For example, a pond is such as important stimuli that it is desirable even in environments where it would not naturally occur. Trees, sand, mud. hills, and dirt are other examples of stimuli critical to all play spaces regardless of location. The actual type of dirt, sand and mud. and the species of trees can be sensitive to the environment. This will benefit the durability and climatic concerns of the play pieces. Thus, the second hypothesis is applicable at this level and also more significantly for younger children's play spaces. "In early make-believe activities an anchor (or realistic support) is required."(90)
Here it is important that the stimuli correspond to the environment in a harmonious manner. It is also beneficial to the development of cognitive capacity (thought processes) that stimuli be related to the environment in a logical manner. "Research show clearly that the first four or five years of a child's life is the period of most rapid growth in physical and mental characteristics and of greatest susceptiblity to environmental influence."(91)
These three factors, the site character, the design fabric, and the play pieces, together determine the spatial concept and can be tested through the case studies.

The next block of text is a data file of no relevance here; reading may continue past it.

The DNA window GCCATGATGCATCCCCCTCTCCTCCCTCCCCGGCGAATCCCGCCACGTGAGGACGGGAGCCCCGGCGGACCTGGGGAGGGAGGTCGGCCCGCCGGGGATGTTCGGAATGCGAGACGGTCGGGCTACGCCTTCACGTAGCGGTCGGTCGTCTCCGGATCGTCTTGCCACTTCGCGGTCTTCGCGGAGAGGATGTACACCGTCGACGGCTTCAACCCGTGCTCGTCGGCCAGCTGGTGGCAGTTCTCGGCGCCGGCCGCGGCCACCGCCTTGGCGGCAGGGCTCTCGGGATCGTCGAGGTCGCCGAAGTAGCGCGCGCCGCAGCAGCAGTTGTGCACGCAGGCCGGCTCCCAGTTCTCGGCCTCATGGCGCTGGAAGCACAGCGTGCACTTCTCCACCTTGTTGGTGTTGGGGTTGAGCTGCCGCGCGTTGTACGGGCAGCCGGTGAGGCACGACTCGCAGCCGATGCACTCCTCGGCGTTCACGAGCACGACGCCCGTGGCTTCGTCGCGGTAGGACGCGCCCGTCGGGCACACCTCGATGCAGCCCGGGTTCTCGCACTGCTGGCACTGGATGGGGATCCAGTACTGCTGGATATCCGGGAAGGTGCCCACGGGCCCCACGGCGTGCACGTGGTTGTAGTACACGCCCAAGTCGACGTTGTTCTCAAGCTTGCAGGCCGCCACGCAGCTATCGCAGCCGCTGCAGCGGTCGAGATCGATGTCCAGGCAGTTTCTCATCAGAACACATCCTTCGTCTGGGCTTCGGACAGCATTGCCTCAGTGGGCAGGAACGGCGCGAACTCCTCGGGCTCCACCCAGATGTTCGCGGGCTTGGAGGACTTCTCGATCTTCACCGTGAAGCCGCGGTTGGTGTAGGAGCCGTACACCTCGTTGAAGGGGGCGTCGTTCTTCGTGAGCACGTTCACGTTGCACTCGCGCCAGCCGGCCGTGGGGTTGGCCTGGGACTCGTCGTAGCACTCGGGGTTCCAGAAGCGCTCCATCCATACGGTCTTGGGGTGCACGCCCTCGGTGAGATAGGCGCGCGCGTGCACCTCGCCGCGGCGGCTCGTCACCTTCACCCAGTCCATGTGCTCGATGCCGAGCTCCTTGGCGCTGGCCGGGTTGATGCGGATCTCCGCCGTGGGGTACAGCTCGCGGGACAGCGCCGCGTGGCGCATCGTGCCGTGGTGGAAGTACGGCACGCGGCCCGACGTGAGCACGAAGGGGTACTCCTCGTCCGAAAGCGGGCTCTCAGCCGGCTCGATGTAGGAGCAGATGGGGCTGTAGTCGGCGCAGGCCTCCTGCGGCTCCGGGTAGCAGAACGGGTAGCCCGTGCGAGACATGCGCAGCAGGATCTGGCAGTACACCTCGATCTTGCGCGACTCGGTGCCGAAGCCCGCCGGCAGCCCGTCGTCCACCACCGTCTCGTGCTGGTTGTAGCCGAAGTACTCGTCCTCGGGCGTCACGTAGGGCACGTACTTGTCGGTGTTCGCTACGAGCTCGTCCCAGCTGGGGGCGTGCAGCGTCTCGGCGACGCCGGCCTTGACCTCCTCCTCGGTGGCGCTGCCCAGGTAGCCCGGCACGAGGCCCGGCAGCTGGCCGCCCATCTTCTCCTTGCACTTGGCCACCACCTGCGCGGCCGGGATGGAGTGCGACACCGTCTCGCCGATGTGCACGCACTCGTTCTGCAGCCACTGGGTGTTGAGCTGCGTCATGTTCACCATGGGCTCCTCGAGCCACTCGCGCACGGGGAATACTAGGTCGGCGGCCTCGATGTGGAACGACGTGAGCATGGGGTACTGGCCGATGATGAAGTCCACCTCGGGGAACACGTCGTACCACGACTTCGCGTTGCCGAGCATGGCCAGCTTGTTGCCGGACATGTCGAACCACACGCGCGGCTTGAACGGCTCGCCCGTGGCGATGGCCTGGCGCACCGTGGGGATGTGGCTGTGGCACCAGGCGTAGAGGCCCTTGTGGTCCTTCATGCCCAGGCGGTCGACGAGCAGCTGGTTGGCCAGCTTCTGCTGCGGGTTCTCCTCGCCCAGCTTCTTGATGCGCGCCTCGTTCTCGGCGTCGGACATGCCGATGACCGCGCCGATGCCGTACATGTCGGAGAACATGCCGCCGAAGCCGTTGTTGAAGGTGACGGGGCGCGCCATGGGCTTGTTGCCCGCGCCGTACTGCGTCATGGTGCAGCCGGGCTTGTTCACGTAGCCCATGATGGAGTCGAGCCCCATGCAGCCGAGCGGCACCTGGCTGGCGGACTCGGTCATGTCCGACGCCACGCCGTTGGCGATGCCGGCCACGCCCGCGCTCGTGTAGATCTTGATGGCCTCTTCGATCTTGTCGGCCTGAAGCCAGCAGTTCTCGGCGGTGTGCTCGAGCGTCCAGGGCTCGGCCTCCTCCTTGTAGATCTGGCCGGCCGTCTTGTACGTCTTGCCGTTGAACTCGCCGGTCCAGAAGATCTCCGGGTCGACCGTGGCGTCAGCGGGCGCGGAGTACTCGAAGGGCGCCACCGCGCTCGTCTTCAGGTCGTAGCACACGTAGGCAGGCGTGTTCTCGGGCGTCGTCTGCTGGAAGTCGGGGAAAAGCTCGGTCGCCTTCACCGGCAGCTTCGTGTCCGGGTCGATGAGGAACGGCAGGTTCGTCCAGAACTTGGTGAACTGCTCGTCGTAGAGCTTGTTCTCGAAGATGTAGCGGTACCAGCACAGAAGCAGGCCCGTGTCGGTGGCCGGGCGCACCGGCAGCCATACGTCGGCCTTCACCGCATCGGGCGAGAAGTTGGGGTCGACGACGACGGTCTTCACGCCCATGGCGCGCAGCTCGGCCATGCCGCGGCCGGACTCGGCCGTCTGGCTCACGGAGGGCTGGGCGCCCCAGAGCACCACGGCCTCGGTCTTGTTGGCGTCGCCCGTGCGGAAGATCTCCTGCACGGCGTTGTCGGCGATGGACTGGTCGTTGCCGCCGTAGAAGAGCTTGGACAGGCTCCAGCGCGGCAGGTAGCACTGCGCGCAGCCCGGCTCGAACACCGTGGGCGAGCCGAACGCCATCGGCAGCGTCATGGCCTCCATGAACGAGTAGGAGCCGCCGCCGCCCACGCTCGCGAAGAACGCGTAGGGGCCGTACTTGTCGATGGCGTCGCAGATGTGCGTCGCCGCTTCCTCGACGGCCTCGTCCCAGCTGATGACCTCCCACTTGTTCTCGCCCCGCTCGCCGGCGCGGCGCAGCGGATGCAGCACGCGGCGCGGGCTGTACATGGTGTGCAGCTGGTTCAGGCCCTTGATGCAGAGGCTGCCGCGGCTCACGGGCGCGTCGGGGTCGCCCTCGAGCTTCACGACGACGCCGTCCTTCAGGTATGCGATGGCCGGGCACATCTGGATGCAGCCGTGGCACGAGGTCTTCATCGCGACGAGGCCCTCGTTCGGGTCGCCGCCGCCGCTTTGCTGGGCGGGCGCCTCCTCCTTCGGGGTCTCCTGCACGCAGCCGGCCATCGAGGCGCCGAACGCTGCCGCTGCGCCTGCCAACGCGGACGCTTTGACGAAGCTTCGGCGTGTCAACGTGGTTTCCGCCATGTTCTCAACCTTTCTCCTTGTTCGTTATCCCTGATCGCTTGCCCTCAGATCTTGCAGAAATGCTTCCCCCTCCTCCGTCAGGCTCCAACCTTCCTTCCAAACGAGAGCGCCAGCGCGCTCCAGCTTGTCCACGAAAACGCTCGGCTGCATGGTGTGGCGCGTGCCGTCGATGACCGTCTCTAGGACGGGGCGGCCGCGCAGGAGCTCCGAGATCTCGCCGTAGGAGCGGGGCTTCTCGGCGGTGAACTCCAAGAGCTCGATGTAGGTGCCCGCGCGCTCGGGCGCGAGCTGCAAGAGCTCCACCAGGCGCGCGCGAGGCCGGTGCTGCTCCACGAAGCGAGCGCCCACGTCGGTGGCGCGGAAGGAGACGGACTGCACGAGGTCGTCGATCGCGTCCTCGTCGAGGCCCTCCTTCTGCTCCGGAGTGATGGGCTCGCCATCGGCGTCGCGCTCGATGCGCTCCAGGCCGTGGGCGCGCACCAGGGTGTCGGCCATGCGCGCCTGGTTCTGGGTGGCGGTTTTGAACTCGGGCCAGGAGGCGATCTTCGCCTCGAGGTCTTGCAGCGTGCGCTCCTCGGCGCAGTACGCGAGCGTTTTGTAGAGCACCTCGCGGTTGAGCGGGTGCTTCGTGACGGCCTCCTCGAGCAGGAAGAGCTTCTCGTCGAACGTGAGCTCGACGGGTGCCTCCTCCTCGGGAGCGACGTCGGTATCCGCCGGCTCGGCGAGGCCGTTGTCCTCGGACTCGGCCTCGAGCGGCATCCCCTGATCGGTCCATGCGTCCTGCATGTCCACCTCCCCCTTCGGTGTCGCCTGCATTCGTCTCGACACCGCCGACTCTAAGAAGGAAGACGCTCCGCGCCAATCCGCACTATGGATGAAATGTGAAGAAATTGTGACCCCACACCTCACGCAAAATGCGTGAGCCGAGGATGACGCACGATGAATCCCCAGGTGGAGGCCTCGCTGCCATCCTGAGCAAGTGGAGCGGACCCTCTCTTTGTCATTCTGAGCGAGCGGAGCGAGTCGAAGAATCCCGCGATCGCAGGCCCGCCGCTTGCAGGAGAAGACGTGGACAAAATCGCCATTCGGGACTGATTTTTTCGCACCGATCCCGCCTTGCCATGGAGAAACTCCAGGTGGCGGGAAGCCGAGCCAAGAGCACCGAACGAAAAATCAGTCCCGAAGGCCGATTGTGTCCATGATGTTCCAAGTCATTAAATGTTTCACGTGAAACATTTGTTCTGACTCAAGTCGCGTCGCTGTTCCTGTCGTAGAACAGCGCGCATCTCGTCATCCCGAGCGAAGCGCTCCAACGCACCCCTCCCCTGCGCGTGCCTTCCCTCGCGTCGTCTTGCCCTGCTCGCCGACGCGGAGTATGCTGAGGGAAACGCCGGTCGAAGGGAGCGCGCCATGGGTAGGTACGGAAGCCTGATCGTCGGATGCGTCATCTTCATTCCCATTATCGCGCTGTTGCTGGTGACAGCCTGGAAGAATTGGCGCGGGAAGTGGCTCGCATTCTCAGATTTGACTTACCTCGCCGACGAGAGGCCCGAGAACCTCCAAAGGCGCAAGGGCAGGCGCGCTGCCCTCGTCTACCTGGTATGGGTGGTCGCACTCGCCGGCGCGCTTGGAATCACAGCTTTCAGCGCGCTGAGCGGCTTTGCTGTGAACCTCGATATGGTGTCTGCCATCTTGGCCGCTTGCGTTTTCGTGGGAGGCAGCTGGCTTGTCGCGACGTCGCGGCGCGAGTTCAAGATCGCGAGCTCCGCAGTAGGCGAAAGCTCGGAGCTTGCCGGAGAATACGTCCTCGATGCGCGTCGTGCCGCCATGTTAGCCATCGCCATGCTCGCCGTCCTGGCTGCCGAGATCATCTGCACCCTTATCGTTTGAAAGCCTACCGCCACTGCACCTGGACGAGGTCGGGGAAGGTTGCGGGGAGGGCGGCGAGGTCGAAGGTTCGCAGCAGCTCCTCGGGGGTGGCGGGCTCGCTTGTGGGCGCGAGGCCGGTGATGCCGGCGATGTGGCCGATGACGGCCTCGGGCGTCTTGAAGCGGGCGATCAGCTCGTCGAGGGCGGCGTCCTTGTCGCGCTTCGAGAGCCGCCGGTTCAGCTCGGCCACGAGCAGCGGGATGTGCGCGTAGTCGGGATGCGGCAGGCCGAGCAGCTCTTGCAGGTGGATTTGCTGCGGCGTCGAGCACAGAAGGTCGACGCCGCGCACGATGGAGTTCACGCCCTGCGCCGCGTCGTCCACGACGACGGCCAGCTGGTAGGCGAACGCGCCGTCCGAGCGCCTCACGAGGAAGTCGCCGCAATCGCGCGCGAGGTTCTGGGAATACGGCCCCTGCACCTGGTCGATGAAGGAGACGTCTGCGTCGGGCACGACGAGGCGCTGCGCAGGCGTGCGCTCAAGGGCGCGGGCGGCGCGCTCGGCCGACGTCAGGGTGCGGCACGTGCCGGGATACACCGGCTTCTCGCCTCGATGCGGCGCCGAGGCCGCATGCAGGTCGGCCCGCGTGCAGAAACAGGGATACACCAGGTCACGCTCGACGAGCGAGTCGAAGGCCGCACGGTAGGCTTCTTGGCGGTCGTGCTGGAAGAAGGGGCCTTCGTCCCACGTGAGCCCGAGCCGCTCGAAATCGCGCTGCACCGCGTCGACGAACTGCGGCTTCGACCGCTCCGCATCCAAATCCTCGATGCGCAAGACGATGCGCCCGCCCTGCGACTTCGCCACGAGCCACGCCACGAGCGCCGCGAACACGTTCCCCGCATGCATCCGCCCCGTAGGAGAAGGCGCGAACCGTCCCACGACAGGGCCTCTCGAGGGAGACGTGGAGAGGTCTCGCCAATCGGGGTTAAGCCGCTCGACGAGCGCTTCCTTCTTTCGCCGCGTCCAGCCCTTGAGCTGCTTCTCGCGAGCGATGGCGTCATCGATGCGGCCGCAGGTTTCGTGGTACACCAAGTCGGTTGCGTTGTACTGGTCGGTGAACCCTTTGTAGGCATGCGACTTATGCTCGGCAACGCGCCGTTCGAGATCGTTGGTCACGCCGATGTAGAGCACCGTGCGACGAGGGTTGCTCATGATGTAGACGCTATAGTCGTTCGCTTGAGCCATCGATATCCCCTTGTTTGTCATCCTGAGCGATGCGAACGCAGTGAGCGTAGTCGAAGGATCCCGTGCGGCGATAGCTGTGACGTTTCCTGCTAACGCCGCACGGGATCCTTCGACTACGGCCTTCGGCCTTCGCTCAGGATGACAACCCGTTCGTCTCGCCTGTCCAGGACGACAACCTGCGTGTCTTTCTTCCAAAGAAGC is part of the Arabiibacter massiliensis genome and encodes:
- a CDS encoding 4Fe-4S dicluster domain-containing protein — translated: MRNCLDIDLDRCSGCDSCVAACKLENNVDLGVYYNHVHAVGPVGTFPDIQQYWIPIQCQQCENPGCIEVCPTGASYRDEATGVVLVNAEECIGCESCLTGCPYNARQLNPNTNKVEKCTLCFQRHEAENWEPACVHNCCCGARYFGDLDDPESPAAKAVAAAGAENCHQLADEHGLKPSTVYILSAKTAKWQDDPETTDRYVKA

When the theoretical aspects of the thesis are applied to actual case studies new complications arise.
Yet the concepts still function in the range of environmental and community types. They propose to make spaces in which children will play because of a natural attraction. Part of the development involves educating the adults who make decisions about play spaces. This approach is used in the Otis case study and in the Denver case study. The next step, is the construction of the proposed designs. This is beyond the scope of this thesis, however, as is the monitoring of the space after construction. These are the true tests of the merrit of the study. However, much can be gained by the knowledge discovered on the road to the ultimate test.
In developing play spaces for children several factors were considered. The first, supported by the first hypothesis, is that there are determinable aspects of stimuli that are repaired to facilitate and sustain play. After reviewing the develoment and needs of children ages one-and-a-half to